Last updated: August 20, 2020
On August 14, 1908 newspapers published reports of a black man’s attempted assault of a white woman at her home the night before, and soon afterwards another assault of a white woman by a black man was reported and an inflamed mob sought out the assailants. However, when the mob was turned away from the jail and could not get to the alleged assailants they took out their ire on two other black men in the area, Scott Burton and William Donegan, neither of which had committed a crime, yet the two were quickly lynched.
Further, mob leaders instructed the mob to target the homes and businesses of Springfield’s black families, leaving white-owned properties untouched. Black residents attempted to fight in self-defense to protect their property and personhood only to be brutally attacked and in some cases killed, and over the course of the event and immediately after, nearly 2,000 black residents fled the city to never return. After nearly three days of constant violence, the state militia helped to restore order, and approximately 150 participants were arrested, although few were ever convicted of a crime.
The riot brought Illinois’s state capital to national infamy as newspaper outlets across the country condemned the violence, placing blame mostly on the city’s large European immigrant population, which further obscured the Midwest’s own localized history of antiblack violence.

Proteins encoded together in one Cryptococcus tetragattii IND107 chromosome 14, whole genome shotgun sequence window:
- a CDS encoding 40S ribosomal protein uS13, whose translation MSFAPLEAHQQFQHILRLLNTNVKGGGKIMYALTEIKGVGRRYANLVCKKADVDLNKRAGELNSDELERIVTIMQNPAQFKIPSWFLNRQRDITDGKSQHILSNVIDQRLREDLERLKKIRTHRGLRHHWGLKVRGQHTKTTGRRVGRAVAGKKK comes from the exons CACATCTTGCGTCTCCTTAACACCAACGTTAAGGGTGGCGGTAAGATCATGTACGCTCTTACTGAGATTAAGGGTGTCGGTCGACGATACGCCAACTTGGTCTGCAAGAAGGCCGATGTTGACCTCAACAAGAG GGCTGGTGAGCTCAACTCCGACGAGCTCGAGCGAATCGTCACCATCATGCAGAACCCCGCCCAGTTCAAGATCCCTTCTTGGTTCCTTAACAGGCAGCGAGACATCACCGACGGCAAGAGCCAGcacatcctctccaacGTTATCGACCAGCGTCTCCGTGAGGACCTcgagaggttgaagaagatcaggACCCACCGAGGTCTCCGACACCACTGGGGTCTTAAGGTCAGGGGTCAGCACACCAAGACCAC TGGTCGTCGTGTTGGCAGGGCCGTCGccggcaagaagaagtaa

The 1908 Springfield Race Riot occurred at a time of increasing racial unrest in the United States when lynching and other modes of antiblack violence were commonplace, not just in the Southern United States, but also across the country. The period between 1885-1910 was the most intense, and this type of violence was commonplace in the lower Midwestern states of Ohio, Indiana, and Illinois with more than three dozen documented incidents of white mob induced violence.
While the violence that took place that August quickly faded from public memory in Springfield, it became the impetus for the creation of the National Association for the Advancement of Colored People (NAACP) as W.E.B. DuBois and other reformers from the Niagara Movement saw the necessity for the creation of a progressive civil rights organization. On February 12, 1909, the centennial of President Abraham Lincoln’s birth, an interracial group of reformers from all walks of life established the NAACP.
The 1908 Springfield Race Riot site contains the foundations of five of the dozens of homes that were destroyed during the riot that engulfed the city over the course of those two days. The site (dentified as Badlands Site 1) became part of the African American Civil Rights Network in August 2020.
The African American Civil Rights Network recognizes the civil rights movement in the United States and the sacrifices made by those who fought against discrimination and segregation. Created by the African American Civil Rights Act of 2017, and coordinated by the National Park Service, the Network tells the stories of the people, places, and events of the U.S. civil rights movement through a collection of public and private elements.